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Showing items 1 through 9 of 44853.
  1. Library Resource
    Journal Articles & Books
    March, 2014

    In the Karnataka state of India, the First Agro farm has more than 40 varieties of vegetables on sale, all of them free of chemical residues. Both hotels and restaurants as well as more and more retailers are appreciating the range of certified products from this young enterprise.

  2. Library Resource
    Reports & Research
    January, 2017
    Zimbabwe, Africa

    Covers background, property grabbing from widows, legal standards on the rights of widows, recommendations. Includes the rights of older people, the invisibility of widows in global policy and development, harmful practices and widows in Zimbabwe, illustrative cases of property grabbing from widows, registration of marriages, widowhood and child marriage, the impact of property grabbing on widows’ lives, remedies.

  3. Library Resource
    Journal Articles & Books
    December, 2013

    In September of 1996, without prior warning to Utah residents, the Clinton Administration announced the creation of the Grand Staircase-Escalante National Monument (GSENM) in southern Utah. Reactions by residents in neighboring gateway communities were both swift and intense. Lack of citizen input in the process drew ire among Utah citizens living near the monument and statewide. In this article we examine how the designation process has impacted residents’ trust in the federal agency managing the monument—the Bureau of Land Management.

  4. Library Resource
    Journal Articles & Books
    September, 2016

    On the 11th May 2012, the Committee on World Food Security of the United Nations adopted the Voluntary Guidelines on the Responsible Governance of Tenure of Land, Fisheries and Forests (VGGT). Rural 21 asked Roman Herre of the human rights organisation FIAN about his views on the implementation of the Guidelines so far.

  5. Library Resource
    Reports & Research
    November, 2014

    The scale of attacks against land rights defenders is particularly preoccupying and should attract our utmost reaction and urgent mobilisation.
    The toll they pay, together with their families and communities, is dramatic,
    be it killings, forced disappearances, harassment or criminalisation. Caught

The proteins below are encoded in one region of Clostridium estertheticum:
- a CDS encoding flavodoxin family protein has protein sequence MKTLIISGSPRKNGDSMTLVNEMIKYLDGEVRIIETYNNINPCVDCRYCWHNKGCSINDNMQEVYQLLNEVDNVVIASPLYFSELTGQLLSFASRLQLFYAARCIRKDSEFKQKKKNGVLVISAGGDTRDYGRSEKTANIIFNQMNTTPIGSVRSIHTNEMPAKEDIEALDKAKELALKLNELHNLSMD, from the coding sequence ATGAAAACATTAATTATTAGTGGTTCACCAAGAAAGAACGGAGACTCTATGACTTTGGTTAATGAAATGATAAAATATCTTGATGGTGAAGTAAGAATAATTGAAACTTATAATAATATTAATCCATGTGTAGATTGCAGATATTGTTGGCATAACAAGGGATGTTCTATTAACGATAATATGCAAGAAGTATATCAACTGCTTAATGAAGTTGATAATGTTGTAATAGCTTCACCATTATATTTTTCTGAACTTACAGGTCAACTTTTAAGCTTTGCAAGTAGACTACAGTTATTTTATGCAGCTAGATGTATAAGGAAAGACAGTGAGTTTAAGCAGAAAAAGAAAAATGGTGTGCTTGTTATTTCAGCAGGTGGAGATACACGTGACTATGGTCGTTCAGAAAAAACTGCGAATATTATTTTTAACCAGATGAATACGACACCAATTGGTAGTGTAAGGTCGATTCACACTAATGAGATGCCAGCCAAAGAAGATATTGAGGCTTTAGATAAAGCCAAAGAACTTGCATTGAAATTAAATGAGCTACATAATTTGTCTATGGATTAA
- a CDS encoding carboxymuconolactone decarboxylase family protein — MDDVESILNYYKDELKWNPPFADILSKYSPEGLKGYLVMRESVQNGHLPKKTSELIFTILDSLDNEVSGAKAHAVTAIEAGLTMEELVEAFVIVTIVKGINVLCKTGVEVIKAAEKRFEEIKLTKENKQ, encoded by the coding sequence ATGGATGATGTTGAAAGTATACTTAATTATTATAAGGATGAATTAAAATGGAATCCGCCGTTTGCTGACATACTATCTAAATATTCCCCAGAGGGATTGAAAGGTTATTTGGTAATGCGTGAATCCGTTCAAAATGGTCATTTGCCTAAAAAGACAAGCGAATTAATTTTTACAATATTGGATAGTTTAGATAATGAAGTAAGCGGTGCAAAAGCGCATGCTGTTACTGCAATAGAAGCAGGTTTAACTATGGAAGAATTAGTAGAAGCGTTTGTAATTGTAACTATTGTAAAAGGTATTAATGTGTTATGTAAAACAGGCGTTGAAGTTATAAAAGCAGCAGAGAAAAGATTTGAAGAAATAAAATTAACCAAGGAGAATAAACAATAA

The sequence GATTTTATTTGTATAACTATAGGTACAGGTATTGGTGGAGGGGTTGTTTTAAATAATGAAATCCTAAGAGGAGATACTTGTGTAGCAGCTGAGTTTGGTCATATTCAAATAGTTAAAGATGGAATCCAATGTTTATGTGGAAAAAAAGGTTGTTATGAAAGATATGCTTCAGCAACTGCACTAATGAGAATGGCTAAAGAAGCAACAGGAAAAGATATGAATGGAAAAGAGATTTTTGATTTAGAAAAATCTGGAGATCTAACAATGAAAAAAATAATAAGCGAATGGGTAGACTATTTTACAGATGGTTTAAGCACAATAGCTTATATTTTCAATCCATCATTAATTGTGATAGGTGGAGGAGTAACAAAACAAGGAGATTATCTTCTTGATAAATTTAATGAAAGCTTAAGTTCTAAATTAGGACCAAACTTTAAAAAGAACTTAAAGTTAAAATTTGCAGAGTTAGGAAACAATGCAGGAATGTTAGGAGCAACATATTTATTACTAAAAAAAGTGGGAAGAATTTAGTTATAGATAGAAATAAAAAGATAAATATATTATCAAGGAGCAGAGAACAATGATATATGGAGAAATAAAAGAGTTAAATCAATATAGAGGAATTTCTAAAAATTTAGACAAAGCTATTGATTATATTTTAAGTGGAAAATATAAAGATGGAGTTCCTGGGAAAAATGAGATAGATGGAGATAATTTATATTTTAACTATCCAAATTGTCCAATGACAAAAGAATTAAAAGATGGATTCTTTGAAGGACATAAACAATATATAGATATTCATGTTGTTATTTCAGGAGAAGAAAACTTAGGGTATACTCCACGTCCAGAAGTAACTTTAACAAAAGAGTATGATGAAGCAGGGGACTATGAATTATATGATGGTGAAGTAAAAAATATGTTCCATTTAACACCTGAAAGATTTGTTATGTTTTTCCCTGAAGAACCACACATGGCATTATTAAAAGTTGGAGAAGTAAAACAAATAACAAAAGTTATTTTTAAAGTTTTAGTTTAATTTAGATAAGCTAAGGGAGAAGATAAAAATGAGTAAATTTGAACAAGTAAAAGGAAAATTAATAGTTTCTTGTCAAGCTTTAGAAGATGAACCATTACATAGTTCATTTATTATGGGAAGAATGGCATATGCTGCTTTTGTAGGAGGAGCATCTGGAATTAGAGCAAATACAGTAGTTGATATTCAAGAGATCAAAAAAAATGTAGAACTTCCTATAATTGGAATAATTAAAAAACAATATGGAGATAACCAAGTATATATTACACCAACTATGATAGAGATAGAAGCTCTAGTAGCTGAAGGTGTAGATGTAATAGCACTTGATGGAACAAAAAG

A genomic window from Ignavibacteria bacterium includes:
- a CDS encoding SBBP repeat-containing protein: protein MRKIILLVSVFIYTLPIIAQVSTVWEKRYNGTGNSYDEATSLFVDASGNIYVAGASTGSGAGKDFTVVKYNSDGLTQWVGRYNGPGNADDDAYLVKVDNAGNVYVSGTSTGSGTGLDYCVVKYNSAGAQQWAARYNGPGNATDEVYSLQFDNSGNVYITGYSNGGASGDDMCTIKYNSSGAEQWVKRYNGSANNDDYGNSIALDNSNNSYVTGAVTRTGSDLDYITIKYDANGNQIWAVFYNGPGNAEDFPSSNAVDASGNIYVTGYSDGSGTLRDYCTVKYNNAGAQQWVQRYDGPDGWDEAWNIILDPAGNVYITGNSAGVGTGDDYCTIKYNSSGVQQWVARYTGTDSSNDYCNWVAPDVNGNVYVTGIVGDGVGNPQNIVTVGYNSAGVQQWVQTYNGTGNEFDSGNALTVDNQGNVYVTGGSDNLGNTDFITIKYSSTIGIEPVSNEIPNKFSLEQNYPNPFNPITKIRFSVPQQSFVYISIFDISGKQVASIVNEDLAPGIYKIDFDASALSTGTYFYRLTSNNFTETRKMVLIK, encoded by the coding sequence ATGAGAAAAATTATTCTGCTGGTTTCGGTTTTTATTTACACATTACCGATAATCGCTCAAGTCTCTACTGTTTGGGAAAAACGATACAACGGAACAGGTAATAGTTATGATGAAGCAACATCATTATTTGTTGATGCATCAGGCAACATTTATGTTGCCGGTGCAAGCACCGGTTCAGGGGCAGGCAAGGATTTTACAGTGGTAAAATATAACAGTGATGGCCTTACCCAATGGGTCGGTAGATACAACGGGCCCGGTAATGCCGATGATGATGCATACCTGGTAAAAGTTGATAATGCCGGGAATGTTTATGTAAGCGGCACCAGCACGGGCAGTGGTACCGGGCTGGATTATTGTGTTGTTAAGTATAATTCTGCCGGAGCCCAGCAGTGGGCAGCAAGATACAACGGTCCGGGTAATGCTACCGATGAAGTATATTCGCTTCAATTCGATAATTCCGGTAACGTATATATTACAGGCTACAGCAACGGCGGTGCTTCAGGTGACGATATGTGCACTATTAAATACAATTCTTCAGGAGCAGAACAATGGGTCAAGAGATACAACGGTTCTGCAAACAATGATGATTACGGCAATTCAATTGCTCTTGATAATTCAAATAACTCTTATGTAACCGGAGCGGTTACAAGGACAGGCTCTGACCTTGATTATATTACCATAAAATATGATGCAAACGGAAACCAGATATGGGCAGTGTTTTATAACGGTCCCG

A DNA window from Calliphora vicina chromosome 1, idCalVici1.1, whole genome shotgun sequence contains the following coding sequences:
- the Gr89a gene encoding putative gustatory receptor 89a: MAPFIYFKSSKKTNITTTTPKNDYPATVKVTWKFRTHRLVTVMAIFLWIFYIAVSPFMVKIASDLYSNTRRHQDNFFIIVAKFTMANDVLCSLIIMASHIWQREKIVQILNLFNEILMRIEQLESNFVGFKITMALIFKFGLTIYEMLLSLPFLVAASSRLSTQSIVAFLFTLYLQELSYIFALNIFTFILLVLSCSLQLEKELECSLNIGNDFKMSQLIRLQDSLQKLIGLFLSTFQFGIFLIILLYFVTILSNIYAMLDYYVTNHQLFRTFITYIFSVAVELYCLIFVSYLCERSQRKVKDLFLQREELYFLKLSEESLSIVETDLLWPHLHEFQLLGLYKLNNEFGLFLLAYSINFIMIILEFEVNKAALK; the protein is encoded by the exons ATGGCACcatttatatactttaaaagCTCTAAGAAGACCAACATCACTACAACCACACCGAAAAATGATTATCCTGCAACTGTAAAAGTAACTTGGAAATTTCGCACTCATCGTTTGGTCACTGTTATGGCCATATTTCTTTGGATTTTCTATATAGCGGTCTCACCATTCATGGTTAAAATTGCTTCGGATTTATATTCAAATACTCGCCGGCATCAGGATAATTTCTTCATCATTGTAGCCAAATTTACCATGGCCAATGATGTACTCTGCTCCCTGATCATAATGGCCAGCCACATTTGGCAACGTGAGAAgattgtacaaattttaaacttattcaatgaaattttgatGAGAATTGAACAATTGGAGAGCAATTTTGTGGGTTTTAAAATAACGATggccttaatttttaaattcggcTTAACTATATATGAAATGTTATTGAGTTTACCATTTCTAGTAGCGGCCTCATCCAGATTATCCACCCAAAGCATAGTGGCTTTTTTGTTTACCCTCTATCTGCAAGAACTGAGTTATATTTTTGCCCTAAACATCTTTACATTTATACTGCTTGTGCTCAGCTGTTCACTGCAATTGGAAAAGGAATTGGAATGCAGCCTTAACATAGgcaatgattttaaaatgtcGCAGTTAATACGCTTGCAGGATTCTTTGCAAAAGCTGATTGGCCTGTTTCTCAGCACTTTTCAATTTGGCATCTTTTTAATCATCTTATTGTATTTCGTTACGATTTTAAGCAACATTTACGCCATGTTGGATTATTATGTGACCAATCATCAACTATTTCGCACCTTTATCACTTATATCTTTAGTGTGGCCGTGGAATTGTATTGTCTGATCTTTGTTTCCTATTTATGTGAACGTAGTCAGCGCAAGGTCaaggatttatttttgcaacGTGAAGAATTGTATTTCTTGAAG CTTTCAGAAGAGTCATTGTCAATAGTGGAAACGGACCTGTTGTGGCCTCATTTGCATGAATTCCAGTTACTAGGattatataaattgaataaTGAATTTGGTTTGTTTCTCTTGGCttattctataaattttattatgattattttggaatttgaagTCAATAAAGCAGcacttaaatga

in the crossfire between poor land users fighting for the respect of their basic
    human rights and powerful economic actors fighting for juicy profits, they
    account as one of the most vulnerable categories of human rights defenders.

  6. Library Resource
    Journal Articles & Books
    December, 2018

    Our efforts to research the land grab in Cambodia were thwarted on multiple fronts. This article emerges from our collective experiences of fear and intimidation to reconsider land grabs as a project that produces fear and is reliant on fear. Recent literature on resource conflict focuses on acts of physical violence, but for people who live near spaces of land grabs, the everyday is marked by a different kind of violence, an incoherence and pervasive fear that threatens people's sense of self and the entire social fabric of their worlds.

  7. Library Resource
    Reports & Research
    May, 2007

    Includes the context of forced evictions in Luanda; the right to adequate housing; forced evictions and demolition in Luanda; national and international responses; recommendations. Argues that a critical underlying factor was insecure land tenure, which made residents particularly vulnerable and was derived from inadequate land legislation and lack of public information about land rights and urban management policies, inadequate registration procedures, and a consequent false perception of security of tenure by residents.

  8. Library Resource
    Journal Articles & Books
    December, 2012
    South Africa, Southern Africa, Africa

    In the early 1980s residents of Hobeni, in South Africa’s Eastern Cape, were subjected to forced resettlement, under “betterment” policy ostensibly aimed at soil conservation. They were moved into a spatially contiguous but socially differentiated village. South Africa’s political transition ended this policy, and in the early 1990s, some people, mainly from part of the resettlement area (Kunene) characterized by dense kinship networks who had faced pressure to leave, and began to return voluntarily to their former sites, opting to live in dispersed, flexible settlements.

  9. Library Resource
    Reports & Research
    August, 2012

    "In June 2012, deadly sectarian violence erupted in western Burma’s Arakan State between
    ethnic Arakan Buddhists and Rohingya Muslims (as well as non-Rohingya Muslims). The
    violence broke out after reports circulated that on May 28 an Arakan woman was raped and
    killed in the town of Ramri allegedly by three Muslim men. Details of the crime were
    circulated locally in an incendiary pamphlet, and on June 3, a large group of Arakan
    villagers in Toungop stopped a bus and brutally killed 10 Muslims on board. Human Rights

  10. Library Resource
    Reports & Research
    November, 2016

    In Burma, where 70 percent of people earn a living through agriculture, securing land is often equivalent to securing a livelihood. But instead of creating conditions for sustainable development, recent Burmese governments have enacted abusive laws, enforced poorly conceived policies, and encouraged corrupt land administration officials that have promoted the displacement of small-scale farmers and rural villagers.

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